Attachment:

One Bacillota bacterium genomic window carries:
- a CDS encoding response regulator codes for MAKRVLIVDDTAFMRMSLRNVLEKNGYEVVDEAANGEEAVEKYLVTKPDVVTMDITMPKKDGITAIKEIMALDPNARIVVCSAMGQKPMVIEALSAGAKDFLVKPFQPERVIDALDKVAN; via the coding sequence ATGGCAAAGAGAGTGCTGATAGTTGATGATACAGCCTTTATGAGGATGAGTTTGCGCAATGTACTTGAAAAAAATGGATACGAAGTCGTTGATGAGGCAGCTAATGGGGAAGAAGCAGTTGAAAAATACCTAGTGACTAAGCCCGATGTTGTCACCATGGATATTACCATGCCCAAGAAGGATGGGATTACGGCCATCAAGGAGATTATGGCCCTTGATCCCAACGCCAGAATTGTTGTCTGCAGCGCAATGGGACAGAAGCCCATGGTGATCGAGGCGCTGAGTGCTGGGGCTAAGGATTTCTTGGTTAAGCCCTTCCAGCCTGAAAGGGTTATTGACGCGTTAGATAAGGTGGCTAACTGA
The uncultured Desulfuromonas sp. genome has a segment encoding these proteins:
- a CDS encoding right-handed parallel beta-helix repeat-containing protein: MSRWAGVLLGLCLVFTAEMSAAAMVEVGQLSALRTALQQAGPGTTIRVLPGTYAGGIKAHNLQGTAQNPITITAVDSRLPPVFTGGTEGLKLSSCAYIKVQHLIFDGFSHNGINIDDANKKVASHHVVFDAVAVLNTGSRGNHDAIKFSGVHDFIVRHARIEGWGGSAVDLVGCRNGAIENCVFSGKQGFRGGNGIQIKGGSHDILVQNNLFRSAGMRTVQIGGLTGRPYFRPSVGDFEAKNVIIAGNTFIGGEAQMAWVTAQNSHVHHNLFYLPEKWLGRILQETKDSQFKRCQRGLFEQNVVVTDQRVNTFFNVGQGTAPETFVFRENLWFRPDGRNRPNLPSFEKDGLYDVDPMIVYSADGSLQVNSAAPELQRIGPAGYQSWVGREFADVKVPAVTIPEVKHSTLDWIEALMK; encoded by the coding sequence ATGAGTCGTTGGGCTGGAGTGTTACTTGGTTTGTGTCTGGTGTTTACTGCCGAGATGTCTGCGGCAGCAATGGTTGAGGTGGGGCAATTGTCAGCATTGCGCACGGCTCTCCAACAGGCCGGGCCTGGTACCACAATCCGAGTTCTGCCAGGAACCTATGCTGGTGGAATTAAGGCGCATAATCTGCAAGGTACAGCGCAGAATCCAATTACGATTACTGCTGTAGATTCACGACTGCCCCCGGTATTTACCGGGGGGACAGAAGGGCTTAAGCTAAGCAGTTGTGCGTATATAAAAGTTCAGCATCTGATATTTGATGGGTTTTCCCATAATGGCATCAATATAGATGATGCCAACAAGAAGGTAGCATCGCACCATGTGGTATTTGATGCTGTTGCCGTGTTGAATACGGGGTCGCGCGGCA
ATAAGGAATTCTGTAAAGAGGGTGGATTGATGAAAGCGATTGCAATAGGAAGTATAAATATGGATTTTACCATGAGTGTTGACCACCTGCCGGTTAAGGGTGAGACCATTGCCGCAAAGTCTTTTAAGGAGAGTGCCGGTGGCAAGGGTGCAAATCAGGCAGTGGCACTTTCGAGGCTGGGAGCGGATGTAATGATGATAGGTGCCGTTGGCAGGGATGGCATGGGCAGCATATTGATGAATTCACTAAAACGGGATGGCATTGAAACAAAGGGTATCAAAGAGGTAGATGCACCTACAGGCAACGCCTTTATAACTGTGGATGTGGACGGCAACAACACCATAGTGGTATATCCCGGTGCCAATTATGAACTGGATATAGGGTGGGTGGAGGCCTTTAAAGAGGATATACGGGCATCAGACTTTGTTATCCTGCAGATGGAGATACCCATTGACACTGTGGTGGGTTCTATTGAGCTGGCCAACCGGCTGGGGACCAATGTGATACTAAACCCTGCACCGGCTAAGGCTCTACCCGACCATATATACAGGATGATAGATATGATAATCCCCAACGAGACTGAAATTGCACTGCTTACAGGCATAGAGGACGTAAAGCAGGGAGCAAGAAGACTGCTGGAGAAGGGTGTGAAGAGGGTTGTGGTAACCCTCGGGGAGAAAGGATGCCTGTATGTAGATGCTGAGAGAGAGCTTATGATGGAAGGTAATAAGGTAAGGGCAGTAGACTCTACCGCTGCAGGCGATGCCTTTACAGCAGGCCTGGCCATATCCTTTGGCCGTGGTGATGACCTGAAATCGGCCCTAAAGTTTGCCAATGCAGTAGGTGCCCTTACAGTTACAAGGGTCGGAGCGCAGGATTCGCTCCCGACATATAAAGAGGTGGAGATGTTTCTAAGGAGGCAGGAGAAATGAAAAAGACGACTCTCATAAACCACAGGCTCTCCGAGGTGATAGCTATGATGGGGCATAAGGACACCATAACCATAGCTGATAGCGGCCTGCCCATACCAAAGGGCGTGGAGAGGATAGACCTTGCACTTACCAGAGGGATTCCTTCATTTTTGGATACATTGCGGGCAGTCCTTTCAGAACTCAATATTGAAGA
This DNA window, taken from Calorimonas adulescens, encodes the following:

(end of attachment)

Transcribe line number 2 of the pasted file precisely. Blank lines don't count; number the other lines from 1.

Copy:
- a CDS encoding response regulator codes for MAKRVLIVDDTAFMRMSLRNVLEKNGYEVVDEAANGEEAVEKYLVTKPDVVTMDITMPKKDGITAIKEIMALDPNARIVVCSAMGQKPMVIEALSAGAKDFLVKPFQPERVIDALDKVAN; via the coding sequence ATGGCAAAGAGAGTGCTGATAGTTGATGATACAGCCTTTATGAGGATGAGTTTGCGCAATGTACTTGAAAAAAATGGATACGAAGTCGTTGATGAGGCAGCTAATGGGGAAGAAGCAGTTGAAAAATACCTAGTGACTAAGCCCGATGTTGTCACCATGGATATTACCATGCCCAAGAAGGATGGGATTACGGCCATCAAGGAGATTATGGCCCTTGATCCCAACGCCAGAATTGTTGTCTGCAGCGCAATGGGACAGAAGCCCATGGTGATCGAGGCGCTGAGTGCTGGGGCTAAGGATTTCTTGGTTAAGCCCTTCCAGCCTGAAAGGGTTATTGACGCGTTAGATAAGGTGGCTAACTGA